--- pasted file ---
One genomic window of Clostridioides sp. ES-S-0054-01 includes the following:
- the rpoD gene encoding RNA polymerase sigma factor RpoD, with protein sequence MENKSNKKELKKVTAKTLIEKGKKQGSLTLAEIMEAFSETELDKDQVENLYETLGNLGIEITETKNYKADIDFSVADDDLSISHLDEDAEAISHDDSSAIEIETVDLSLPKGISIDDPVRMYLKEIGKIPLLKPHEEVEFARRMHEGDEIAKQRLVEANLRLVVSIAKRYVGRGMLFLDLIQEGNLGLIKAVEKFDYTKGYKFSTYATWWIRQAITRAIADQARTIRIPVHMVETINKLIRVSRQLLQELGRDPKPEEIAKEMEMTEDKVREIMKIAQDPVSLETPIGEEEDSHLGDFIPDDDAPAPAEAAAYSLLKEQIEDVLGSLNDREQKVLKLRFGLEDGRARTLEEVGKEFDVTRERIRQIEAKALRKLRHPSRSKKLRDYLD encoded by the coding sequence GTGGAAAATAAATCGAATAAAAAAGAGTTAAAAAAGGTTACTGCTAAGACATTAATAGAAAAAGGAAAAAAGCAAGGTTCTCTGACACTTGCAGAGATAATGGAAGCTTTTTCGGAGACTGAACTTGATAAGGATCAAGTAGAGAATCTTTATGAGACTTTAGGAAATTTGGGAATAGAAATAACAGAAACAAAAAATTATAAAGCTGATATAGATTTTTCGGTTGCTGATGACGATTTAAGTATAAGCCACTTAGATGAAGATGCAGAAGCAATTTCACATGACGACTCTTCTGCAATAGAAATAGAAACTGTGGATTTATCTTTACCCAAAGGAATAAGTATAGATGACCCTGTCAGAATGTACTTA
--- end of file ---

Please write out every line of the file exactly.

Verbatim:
One genomic window of Clostridioides sp. ES-S-0054-01 includes the following:
- the rpoD gene encoding RNA polymerase sigma factor RpoD, with protein sequence MENKSNKKELKKVTAKTLIEKGKKQGSLTLAEIMEAFSETELDKDQVENLYETLGNLGIEITETKNYKADIDFSVADDDLSISHLDEDAEAISHDDSSAIEIETVDLSLPKGISIDDPVRMYLKEIGKIPLLKPHEEVEFARRMHEGDEIAKQRLVEANLRLVVSIAKRYVGRGMLFLDLIQEGNLGLIKAVEKFDYTKGYKFSTYATWWIRQAITRAIADQARTIRIPVHMVETINKLIRVSRQLLQELGRDPKPEEIAKEMEMTEDKVREIMKIAQDPVSLETPIGEEEDSHLGDFIPDDDAPAPAEAAAYSLLKEQIEDVLGSLNDREQKVLKLRFGLEDGRARTLEEVGKEFDVTRERIRQIEAKALRKLRHPSRSKKLRDYLD encoded by the coding sequence GTGGAAAATAAATCGAATAAAAAAGAGTTAAAAAAGGTTACTGCTAAGACATTAATAGAAAAAGGAAAAAAGCAAGGTTCTCTGACACTTGCAGAGATAATGGAAGCTTTTTCGGAGACTGAACTTGATAAGGATCAAGTAGAGAATCTTTATGAGACTTTAGGAAATTTGGGAATAGAAATAACAGAAACAAAAAATTATAAAGCTGATATAGATTTTTCGGTTGCTGATGACGATTTAAGTATAAGCCACTTAGATGAAGATGCAGAAGCAATTTCACATGACGACTCTTCTGCAATAGAAATAGAAACTGTGGATTTATCTTTACCCAAAGGAATAAGTATAGATGACCCTGTCAGAATGTACTTA